Shrubs will form the understory of your woodland garden. Look for varieties that offer flowers, berries, colorful fall foliage, or some other feature of interest to bring year-round interest to your yard.

  • Viburnums are an excellent choice for a woodland theme, with varieties available for any part of the U.S.
  • Rhodendrons are bright, beautiful spring bloomers if you live in the southern half of the country.
  • Goat’s Beard is easy to grow, and the white flowers light up shady areas.
  • Camellia is a gorgeous plant in a protected, shady spot, with magnificent flowers covering the bush through the early spring.
  • Hydrangeas, with their big clusters of bright flowers, will thrive in your woodland garden.

A few other good shrubs are:

  • Huckleberry
  • Blueberry
  • Beauty Berry
  • Sweet Pepperbush
  • Mountain Laurel


The floor of your woodland garden should be filled with flowering perennials, along with ferns or moss if you live in an area cool enough to grow them. Look for perennials that are native to your area, or highly recommended by your local nursery.

  • Astilbe is a must for a woodland garden with moist soil. The ferny foliage and feathery plumes of flowers look delicate, but astilbe is easy to grow.
  • Bleeding Heart is old fashioned, and a staple of woodland gardens.
  • Coral Bells comes in an amazing array of foliage colors, with leaves ranging from bright orange to nearly black to lime green.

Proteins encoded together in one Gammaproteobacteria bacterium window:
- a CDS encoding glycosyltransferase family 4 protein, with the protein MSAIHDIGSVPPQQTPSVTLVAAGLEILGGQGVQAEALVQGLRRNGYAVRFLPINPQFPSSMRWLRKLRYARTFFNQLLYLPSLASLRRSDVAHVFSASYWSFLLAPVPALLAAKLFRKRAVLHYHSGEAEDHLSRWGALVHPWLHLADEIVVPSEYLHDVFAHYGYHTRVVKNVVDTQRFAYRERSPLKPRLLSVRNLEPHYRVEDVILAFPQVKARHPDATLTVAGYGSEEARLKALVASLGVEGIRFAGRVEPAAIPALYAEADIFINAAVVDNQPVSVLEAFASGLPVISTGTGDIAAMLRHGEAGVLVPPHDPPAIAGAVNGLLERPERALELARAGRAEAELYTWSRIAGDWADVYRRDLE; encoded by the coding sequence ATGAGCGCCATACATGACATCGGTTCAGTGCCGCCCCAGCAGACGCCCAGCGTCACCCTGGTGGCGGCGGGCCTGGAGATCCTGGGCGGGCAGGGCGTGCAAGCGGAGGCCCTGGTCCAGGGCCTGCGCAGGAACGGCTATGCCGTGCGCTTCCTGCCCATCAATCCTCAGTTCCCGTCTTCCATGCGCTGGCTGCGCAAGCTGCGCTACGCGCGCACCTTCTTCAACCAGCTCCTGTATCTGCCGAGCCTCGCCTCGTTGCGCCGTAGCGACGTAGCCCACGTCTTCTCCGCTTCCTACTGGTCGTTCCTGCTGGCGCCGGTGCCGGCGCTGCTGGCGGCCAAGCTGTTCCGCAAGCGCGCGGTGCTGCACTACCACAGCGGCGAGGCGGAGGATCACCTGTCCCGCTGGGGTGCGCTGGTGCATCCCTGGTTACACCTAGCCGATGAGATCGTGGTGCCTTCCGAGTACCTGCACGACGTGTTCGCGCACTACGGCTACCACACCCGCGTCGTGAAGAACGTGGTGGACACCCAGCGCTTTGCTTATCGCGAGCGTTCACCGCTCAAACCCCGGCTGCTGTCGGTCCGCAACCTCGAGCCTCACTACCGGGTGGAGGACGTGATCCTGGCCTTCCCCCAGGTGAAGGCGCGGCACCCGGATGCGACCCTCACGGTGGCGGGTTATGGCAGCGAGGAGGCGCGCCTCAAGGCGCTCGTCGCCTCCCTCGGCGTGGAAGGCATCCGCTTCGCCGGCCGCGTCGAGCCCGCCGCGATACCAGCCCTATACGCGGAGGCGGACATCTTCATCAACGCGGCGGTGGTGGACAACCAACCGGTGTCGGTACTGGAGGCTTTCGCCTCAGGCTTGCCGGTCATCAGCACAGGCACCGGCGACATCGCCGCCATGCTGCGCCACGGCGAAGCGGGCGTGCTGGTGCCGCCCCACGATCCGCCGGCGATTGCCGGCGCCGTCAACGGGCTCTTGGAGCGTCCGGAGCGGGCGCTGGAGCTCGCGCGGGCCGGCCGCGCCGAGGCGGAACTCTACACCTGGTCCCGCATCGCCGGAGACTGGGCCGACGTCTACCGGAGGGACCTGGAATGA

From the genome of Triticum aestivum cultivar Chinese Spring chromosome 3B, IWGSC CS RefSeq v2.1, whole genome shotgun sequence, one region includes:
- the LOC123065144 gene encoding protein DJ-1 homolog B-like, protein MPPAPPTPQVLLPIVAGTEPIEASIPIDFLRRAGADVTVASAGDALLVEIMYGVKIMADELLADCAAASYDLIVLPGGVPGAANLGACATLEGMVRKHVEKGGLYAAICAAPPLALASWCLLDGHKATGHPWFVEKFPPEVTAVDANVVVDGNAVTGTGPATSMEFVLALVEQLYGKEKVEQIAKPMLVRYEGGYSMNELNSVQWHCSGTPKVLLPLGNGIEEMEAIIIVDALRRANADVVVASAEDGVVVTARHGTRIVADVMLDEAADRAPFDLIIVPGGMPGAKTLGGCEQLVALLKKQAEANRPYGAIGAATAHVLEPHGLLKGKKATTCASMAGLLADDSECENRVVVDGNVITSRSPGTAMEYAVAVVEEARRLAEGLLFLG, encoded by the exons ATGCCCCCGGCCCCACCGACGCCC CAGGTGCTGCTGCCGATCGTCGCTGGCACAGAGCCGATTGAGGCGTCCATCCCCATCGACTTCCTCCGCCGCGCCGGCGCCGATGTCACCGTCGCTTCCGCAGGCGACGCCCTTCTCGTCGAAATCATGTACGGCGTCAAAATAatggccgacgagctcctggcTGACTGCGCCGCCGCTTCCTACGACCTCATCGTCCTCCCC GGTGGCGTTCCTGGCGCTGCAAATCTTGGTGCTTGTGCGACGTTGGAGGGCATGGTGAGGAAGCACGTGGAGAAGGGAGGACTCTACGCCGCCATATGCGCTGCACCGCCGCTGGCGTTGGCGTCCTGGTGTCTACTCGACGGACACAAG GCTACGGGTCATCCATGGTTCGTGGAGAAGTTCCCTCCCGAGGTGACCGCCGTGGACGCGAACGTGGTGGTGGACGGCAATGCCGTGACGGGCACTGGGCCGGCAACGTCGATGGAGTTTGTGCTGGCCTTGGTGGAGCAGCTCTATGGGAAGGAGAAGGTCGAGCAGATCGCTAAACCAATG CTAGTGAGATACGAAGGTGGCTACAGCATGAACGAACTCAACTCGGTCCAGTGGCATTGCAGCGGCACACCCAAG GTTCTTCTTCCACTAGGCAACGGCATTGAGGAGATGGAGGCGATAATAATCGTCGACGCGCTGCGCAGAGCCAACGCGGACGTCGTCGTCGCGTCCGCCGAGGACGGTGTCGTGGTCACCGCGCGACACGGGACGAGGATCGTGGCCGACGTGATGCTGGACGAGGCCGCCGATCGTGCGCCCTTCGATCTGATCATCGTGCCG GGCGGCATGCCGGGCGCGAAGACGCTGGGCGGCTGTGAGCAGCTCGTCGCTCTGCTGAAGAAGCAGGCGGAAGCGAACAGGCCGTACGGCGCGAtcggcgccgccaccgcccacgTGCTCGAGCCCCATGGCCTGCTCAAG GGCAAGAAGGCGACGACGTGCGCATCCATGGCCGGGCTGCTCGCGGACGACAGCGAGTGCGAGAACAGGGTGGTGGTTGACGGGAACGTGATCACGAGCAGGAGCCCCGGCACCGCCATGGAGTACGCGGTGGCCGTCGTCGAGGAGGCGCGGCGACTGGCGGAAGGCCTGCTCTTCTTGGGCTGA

• Foxglove, with its nodding, trumpet-shaped flowers, attracts hummingbirds and does well in a partially sunny spot.

Other woodland beauties include:

  • Hosta
  • Lily of the Valley
  • Trillium
  • Ferns
  • Columbine
  • Helleborus

Other Design Elements

  • Pathways in your woodland garden should be gently winding or curved, without angles or straight lines. You can create paths with leaves, sawdust or pine needles, or lay a brick path or stepping-stones if you want something more permanent.
  • Be sure to include benches in your garden so you can sit and enjoy the surroundings. Primitive garden furniture, such as distressed wood, wicker or log frames will suit the woodland mood.
  • A small fountain or water feature will add to the tranquil feel with the trickling sound of water. Look for a fountain that resembles a natural pile of stones or a tree stump.

On a hot summer’s day, your shady woodland garden will be your favorite place to sit and enjoy the beauty of nature. Knowing that this rustic, natural style greatly reduces your yard maintenance will increase your enjoyment even further.

Last Updated: December 27, 2011
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About Michelle Ullman Michelle Ullman has lived and gardened in Southern California since childhood. A freelance writer, she covers topics ranging from gardening to home improvement to health issues. She also has experience as a catalog copywriter and poet. Michelle has trained and worked as a respiratory therapist and surgical technologist, but prefers to spend her time gardening, and walking with her dog. Michelle holds a Bachelor's Degree from Redlands University in Business Management.